Sarah Tuttle-Singer Pens Complex Love Letter to Jerusalem
Sarah Tuttle-Singer first fell in love with Jerusalem in 1997 when she was 16 and begrudgingly went to Israel for the summer at her parents’ insistence. Back then, the Los Angeles native wanted to spend time lounging by a pool in Mar Vista instead. In 2010, together with her Israeli husband and two young children, she made aliyah. That same year, she and her husband separated. They eventually divorced.
As a single mother, Tuttle-Singer gained prominence in Israel for her no-holds-barred, emotionally raw, visceral writings about both her personal life and her political views. She has more than 18,000 followers on her Facebook page as well as a large following on the Times of Israel website, where she is the new media editor. At the end of 2016, she decided to move to the Old City of Jerusalem for a year and spend three months living in each of its four quarters.
“I wanted the experience of truly getting to know the four quarters and the people in them,” Tuttle-Singer said in an email to the Journal. “Because once I was afraid to be in the Old City [during a visit there when she was 18, Palestinian kids threw stones at her], and it pains me that here is arguably the center of the universe for the children of Abraham. The Old City is so fraught and divided.”
Tuttle-Singer turned those experiences into her book, “Jerusalem, Drawn and Quartered: One Woman’s Year in the Heart of the Christian, Muslim, Armenian and Jewish Quarters of Old Jerusalem.” It will be released on May 8 by Skyhorse Publishing. It includes original and previously published stories from her writings on her Facebook page and the Times of Israel website.
The experience of living in the Old City is soul-wrenching, and I won’t lie and tell you it was all rainbows and kenafe [cheese pastries] and coffee and conversations about coexistence.” — Sarah Tuttle-Singer
“The experience of living in the Old City is soul-wrenching, and I won’t lie and tell you it was all rainbows and kenafe [cheese pastries] and coffee and conversations about coexistence,” Tuttle-Singer said. “I was scared some nights. I was lonely. I was hurt. I felt about a million conflicting feelings that cut me like shards.”
She writes about one instance in which a man sexually assaulted her. In another essay she writes about how she lost her glasses in the Western Wall tunnel and twisted her ankle.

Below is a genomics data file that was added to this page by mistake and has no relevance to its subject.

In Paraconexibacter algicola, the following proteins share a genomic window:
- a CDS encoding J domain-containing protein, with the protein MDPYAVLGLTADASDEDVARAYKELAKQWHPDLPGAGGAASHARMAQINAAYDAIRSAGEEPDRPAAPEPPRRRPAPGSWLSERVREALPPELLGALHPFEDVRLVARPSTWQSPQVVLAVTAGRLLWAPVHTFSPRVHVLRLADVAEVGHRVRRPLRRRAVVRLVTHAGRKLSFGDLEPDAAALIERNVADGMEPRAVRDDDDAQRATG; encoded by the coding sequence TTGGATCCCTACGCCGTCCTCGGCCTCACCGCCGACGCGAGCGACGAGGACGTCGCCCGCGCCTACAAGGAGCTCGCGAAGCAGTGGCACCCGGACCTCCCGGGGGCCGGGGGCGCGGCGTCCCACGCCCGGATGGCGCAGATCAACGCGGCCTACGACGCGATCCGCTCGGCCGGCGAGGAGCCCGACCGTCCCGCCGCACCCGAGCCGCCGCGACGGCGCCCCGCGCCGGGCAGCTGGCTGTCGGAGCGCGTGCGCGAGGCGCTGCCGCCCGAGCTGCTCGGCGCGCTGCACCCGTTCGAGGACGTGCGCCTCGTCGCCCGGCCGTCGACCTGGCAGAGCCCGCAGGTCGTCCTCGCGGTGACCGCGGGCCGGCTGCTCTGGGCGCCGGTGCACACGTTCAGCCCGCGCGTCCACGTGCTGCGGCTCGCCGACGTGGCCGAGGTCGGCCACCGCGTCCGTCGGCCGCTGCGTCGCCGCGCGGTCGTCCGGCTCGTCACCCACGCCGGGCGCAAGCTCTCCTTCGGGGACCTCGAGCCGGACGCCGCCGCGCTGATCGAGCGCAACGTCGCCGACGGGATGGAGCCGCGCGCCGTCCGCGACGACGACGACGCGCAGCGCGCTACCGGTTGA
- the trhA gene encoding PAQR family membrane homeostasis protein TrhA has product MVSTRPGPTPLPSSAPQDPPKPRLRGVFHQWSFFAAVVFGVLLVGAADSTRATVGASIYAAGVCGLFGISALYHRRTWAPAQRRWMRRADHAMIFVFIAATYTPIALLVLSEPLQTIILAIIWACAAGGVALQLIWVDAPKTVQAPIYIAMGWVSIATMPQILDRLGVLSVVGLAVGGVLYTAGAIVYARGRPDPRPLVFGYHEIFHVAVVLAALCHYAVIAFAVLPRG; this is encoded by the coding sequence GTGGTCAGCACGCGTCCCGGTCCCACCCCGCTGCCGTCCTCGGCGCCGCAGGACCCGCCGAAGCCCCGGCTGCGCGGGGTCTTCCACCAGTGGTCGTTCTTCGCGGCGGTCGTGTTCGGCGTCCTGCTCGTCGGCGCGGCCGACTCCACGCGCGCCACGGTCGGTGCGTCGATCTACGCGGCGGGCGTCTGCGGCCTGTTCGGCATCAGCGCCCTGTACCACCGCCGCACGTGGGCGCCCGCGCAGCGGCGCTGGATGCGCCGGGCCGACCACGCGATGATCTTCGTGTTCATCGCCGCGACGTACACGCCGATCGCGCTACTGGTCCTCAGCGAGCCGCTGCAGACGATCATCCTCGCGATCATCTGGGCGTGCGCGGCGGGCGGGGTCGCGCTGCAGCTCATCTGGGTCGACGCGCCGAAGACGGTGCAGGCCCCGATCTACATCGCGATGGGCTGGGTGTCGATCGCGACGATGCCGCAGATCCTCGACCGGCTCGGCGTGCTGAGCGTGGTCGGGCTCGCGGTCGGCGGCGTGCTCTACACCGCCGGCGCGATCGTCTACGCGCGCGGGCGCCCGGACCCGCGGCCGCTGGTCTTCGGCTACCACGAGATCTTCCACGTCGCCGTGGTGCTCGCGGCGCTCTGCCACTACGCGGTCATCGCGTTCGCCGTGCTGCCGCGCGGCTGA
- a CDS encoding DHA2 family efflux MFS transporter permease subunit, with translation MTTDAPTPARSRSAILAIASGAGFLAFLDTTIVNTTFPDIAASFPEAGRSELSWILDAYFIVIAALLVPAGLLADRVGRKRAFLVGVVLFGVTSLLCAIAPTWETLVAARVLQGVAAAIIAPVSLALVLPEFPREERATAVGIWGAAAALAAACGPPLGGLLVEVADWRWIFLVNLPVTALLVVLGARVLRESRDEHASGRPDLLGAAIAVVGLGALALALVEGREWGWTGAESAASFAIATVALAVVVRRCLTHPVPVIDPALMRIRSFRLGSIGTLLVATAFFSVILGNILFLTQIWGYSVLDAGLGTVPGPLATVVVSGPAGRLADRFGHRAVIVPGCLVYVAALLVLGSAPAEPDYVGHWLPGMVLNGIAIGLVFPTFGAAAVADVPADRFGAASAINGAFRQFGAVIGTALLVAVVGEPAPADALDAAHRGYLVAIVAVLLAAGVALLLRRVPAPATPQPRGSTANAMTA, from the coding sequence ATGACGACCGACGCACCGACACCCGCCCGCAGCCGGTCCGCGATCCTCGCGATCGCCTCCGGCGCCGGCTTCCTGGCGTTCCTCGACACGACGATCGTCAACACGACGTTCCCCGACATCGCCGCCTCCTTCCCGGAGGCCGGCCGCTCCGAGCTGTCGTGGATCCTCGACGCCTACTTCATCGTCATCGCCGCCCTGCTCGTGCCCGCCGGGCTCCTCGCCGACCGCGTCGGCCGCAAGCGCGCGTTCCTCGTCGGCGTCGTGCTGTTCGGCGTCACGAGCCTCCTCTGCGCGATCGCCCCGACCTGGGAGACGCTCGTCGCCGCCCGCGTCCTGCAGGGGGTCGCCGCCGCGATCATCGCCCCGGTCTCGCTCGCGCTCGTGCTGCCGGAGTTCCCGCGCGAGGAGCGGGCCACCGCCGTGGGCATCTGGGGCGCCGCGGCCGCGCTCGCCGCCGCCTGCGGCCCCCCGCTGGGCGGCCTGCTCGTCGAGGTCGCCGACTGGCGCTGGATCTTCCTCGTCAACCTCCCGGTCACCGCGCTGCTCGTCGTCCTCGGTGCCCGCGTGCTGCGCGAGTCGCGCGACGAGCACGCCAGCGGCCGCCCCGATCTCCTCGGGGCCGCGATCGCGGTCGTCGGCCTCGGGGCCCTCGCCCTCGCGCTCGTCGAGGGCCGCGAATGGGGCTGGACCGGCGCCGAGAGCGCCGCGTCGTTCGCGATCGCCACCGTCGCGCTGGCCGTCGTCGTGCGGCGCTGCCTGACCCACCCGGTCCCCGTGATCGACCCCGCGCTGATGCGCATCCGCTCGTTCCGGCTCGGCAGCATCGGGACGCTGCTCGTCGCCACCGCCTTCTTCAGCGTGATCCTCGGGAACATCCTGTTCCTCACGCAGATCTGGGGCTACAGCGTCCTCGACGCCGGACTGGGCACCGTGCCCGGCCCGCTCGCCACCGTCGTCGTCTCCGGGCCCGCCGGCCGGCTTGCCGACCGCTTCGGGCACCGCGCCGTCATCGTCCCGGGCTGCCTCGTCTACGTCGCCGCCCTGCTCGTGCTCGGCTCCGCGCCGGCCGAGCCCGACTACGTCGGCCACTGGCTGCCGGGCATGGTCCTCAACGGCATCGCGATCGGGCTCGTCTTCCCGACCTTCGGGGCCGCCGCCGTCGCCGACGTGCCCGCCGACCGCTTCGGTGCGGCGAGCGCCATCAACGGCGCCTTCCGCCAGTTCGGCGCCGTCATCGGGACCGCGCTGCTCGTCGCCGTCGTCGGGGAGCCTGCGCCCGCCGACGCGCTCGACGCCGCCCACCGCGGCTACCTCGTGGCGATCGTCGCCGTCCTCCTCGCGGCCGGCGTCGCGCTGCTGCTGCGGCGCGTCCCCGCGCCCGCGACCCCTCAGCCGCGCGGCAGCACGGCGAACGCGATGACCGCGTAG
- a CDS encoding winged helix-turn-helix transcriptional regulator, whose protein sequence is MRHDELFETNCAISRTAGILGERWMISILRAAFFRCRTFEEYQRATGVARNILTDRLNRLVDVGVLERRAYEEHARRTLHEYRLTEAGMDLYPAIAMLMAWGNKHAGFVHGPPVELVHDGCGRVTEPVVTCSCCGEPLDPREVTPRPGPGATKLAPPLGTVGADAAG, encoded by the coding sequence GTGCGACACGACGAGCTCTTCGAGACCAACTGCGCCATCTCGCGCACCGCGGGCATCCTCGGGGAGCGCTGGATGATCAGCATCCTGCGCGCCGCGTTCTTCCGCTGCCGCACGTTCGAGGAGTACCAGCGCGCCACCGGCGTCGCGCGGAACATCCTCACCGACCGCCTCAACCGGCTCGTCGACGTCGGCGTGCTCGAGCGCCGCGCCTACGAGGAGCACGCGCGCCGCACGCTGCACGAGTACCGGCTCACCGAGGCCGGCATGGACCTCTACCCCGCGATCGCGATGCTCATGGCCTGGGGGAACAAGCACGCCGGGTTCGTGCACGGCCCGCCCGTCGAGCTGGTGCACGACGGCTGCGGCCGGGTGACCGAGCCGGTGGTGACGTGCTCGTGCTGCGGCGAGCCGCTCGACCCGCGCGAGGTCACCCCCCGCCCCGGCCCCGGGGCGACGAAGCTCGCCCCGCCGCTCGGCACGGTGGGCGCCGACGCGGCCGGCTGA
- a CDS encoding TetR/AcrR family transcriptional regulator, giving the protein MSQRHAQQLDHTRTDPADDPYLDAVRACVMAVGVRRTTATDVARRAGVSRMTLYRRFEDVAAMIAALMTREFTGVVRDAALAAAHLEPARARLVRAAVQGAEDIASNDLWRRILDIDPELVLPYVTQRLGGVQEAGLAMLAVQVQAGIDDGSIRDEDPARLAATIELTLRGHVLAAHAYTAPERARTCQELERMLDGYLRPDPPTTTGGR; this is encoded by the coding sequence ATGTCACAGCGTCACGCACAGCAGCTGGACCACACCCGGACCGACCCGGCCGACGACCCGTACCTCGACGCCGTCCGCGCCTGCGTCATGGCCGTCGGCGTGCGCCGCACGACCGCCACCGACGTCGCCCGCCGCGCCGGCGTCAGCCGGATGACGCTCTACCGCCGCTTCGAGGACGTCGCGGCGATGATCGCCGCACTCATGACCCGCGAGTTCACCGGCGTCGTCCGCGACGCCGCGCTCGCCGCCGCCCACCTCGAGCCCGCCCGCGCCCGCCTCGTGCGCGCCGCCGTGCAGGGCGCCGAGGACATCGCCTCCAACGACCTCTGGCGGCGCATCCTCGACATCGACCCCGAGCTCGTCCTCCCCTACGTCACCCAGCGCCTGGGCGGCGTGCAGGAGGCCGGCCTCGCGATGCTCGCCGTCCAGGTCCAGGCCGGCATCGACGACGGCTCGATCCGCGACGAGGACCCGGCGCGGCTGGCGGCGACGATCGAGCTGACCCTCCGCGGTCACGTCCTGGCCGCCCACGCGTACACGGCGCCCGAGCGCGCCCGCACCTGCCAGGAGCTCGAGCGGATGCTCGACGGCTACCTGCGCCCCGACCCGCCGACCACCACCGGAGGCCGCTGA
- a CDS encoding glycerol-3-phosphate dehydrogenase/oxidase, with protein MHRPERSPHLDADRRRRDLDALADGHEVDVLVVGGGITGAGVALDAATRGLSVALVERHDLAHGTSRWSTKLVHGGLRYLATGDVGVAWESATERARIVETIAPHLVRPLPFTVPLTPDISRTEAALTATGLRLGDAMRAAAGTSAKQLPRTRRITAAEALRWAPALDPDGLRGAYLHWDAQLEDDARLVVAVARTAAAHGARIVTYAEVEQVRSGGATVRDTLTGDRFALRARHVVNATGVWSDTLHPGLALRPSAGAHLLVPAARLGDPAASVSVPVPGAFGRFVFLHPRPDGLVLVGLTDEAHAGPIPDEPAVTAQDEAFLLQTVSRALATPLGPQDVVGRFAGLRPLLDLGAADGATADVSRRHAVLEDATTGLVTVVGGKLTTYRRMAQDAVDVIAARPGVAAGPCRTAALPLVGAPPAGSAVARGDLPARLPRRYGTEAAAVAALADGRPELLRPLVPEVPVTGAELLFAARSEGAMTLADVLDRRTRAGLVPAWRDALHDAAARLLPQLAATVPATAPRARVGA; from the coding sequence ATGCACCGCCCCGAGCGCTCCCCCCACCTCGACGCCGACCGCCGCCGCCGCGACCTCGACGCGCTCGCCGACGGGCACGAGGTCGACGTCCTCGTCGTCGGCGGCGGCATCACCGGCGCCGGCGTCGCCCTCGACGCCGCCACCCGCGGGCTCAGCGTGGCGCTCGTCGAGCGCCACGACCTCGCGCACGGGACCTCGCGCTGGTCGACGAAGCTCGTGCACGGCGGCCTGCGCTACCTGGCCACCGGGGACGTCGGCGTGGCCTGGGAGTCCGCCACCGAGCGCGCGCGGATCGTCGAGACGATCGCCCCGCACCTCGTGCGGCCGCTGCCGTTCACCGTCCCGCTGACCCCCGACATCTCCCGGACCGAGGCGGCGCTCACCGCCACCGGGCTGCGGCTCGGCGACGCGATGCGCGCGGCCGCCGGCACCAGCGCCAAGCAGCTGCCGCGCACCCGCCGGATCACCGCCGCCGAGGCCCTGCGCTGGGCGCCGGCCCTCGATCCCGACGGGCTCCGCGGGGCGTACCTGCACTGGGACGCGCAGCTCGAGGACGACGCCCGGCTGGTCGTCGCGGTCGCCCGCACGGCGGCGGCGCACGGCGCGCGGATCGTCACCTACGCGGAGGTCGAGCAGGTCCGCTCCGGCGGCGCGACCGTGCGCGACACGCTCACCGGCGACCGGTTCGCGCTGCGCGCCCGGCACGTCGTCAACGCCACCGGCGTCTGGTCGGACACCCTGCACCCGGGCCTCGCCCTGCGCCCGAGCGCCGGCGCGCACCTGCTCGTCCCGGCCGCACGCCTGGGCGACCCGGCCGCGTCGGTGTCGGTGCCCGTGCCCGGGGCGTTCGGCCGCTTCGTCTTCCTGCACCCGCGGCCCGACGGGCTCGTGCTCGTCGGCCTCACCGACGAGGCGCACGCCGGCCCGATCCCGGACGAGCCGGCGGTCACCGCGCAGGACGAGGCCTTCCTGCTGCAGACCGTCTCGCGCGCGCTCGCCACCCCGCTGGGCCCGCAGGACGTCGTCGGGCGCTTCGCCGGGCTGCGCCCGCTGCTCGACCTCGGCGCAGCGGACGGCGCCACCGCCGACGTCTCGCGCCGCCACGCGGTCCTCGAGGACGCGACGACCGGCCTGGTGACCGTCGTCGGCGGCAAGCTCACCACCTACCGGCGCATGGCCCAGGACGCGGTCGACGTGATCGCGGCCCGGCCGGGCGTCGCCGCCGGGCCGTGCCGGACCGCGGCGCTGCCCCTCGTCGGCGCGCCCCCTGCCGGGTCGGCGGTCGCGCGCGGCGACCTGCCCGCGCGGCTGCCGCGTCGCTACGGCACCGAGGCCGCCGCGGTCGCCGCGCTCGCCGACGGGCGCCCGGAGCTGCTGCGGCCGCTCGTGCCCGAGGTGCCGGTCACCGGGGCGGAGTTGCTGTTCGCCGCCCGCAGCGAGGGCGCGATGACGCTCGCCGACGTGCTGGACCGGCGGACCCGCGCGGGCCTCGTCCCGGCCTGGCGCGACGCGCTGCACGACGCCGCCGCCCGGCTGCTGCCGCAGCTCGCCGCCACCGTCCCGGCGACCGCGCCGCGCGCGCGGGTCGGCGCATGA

Despite the challenges, Tuttle-Singer said, “There were way more stunningly wonderful things that happened, too. Real friendships emerged. Kindness. Humor.”
One of those moments occurred after she twisted her ankle and a woman named Um Ibrahim took her in for the night. She writes in her book, “I didn’t get my glasses — my mom’s glasses — they’re still there at the bottom of the cistern, but I’m okay with that. Because I had tea instead with Um Ibrahim, and we ate little almond cookies, and we talked about our mothers. Hers used to sit just outside Damascus Gate selling whatever was in season.”
Part autobiography, Tuttle-Singer’s book also covers her life growing up in Southern California, learning about the importance of Israel from her parents, the death of her mother from cancer, and her marriage and divorce after having two children within two years.
At the same time, she writes about her everyday experiences chatting with people from different backgrounds. She connects with everyone from a once-homophobic Palestinian man who realized he was gay, to an ultra-Orthodox rebbetzin with several children who yearned to be loved by her husband.
On Facebook and in her writings, Tuttle-Singer is not afraid to spark debates about Israel, as well as express her irritation at the current Israel-Palestinian conflict. She is still angry about “the systemic inequality between Israeli Jews and Israeli Arabs within the Green Line, the disgraceful treatment of the African asylum seekers [and] the way non-Orthodox Judaism has become marginalized.”
Still, quoting renowned Israeli author Amos Oz, who wrote, “I love Israel but I don’t like it very much,” Tuttle-Singer said she loves Israel even when she cannot stand it, and that she is going to continue fighting for what she believes in: bridge building and social justice for people in Israel and around the world.
“I wrestle with all these things because of a deep, abiding love for the place I’ve chosen to make home, both for me and for my kids,” she said. “And I want to be part of the solution to all these challenges, and the only way to do that with the talents I have is to roll up my sleeves here and get to work.”
She hopes to continue her writing and giving lectures about her love of Jerusalem to “anyone who wants to bring me out to their community.”
“Even if our leaders make peace, God willing, some day, it will not matter what is written on that paper so long as the folks on the streets hate one another,” she said. “I don’t want to live like that, and I certainly don’t want my kids to live like that, so I want to start these conversations with people who are my ideological opponents but are still willing to talk to me.”
While she doesn’t expect there will be any major revelations after just one conversation, “If one conversation leads to another and that leads to another and that leads to another, that’s the beginning of friendship. And that’s pretty special.”